After a short ride on the bullet train from Kyoto we arrived in Kobe to sing at Kobe Shoin Women's University, an Anglican university founded by a Cambridge alumnus 120 years ago. The chapel was a bit smaller than some of our other venues but alongside this came a great improvement in acoustics, particularly for the renaissance polyphony; we opened with Byrd's five-part Mass, something which our countertenors were especially pleased about!
The Chapel is held in high regard as a concert venue, regularly hosting the world-renowned baroque ensemble 'Collegium Japan' and their director Masaaki Suzuki.
After the concert we went to a reception which involved a very special treat for all involved, proper Kobe beef – we were assured that, although many places claim to serve genuine Kobe beef (where the cows are massaged daily with beer), this stuff was the real deal. It certainly had that 'melt-in-the-mouth' thing going on...
After a night in Kobe, we gave another recital in a packed St Michael's Anglican Cathedral, this time to a vast audience of primary school children. It was our second school visit of the tour and we were far from let down by the enthusiasm of our reception.
As with our earlier visit to the Catholic school in Seibi, a section of our programme took on a more interactive note, and we joined together in a rendition of that popular wedding hymn Make me a channel of your peace – not quite our usual concert repertoire but, as it turned out, a huge favourite of the school children and they sang it with the utmost (and very endearing) zeal.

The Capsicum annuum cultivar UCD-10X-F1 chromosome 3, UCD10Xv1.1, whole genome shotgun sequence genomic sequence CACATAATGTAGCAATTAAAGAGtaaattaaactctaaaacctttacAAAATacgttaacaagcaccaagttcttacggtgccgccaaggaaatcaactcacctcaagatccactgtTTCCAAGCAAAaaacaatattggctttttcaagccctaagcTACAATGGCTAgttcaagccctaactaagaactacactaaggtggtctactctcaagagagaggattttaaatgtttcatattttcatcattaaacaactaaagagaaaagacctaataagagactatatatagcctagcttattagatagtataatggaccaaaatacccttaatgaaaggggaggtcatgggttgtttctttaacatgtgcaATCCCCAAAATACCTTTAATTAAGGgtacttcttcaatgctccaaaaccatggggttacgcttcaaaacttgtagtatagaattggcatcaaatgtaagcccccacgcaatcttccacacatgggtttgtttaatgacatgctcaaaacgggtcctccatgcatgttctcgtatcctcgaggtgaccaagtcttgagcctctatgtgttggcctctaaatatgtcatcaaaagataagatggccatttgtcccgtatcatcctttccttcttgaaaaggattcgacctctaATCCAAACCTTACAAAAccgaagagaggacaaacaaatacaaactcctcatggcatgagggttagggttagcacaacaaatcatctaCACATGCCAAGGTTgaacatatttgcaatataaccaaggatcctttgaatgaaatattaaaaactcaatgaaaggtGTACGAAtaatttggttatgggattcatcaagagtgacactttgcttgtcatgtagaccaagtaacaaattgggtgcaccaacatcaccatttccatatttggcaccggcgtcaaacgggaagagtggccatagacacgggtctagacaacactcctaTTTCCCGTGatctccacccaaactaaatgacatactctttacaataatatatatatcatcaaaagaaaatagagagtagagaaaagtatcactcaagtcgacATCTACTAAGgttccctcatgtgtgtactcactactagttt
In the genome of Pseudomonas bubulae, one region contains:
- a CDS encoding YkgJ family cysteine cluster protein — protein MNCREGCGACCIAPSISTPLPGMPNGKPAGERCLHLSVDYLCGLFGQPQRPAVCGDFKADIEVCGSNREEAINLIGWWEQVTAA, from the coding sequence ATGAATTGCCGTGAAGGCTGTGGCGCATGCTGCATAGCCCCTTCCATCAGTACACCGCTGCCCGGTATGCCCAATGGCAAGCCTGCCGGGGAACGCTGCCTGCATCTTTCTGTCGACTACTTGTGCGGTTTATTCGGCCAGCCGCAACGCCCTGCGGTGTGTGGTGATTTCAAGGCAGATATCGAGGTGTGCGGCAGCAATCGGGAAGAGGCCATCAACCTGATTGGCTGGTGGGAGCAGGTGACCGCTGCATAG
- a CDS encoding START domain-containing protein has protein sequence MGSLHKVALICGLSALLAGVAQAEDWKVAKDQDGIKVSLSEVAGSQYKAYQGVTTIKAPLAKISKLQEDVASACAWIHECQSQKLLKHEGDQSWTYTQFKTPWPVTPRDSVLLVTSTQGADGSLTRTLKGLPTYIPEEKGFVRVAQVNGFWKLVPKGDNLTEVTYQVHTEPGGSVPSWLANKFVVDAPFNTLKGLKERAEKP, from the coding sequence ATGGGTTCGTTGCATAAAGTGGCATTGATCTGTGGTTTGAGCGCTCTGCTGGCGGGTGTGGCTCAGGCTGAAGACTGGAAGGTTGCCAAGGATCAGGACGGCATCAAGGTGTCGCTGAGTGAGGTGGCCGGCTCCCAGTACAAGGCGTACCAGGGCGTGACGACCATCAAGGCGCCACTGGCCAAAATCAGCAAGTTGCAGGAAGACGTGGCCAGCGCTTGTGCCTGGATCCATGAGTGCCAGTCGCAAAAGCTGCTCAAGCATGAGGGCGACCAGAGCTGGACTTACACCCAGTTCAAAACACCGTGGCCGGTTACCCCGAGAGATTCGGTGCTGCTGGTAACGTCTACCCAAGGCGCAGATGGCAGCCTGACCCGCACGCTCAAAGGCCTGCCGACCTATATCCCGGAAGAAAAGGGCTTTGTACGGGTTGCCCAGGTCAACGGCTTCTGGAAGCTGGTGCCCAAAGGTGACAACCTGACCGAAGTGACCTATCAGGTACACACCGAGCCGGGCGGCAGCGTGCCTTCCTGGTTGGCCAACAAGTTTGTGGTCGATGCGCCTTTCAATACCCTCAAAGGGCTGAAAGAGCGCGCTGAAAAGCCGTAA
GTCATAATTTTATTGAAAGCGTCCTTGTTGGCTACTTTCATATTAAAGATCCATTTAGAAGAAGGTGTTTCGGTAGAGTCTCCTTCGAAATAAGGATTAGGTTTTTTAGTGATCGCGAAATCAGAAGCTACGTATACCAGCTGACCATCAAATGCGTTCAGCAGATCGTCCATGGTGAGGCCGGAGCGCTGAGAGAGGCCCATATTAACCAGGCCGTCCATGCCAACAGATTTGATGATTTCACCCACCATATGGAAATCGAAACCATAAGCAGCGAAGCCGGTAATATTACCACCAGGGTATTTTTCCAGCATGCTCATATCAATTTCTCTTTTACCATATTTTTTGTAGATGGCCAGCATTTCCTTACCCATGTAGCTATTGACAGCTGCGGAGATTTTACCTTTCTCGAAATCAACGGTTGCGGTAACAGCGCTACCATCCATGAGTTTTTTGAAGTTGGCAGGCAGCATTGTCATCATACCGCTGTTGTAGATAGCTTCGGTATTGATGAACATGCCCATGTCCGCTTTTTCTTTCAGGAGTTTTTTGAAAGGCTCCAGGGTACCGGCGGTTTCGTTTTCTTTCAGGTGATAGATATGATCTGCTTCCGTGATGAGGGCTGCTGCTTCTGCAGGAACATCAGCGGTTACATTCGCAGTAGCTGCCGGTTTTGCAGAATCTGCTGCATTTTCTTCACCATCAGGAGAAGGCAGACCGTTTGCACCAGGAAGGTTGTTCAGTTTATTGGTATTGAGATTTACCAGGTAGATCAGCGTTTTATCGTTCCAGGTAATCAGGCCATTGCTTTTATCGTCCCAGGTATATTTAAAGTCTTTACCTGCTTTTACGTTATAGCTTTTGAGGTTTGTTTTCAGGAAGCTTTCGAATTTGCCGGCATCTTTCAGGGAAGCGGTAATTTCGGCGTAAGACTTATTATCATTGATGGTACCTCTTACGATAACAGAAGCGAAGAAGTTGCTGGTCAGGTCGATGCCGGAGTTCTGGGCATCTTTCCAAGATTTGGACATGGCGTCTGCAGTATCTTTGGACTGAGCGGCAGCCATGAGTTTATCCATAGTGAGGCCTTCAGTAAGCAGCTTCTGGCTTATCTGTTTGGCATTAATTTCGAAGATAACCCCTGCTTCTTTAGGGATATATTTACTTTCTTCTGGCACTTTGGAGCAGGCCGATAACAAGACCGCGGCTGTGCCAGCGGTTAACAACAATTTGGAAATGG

Saying goodbye to Kobe, it was back on the bullet train and to our final destination of the tour, T O K Y O, coming full circle from our stop over there at the start of the trip.
We've been very fortunate throughout the trip that one of the Gents, Julian Gregory, is already well-acquainted with Japan – Tokyo in particular – so rather than adopting that mentality which large groups in unfamiliar cities find impossible to escape (trekking around in the wrong part of town for somewhere to go and ending up settling for the first, unexciting place they come across), we had our way in to the best places in town.
This included the Park Hyatt Hotel and its bar on the 52nd floor (without the Choristers at this stage it must be said..). It's not what you could call a 'hidden gem' as it's the bar which provides the backdrop to most of the hit film Lost in Translation. Still there were brilliant cocktails, incredible views over Tokyo and we've even left them a Gents business card in case they're after any performers at short notice in the next few days!
Opera City Concert Hall today and our final concert on Sunday in Suntory Hall, returning to sing there after a 12 year gap.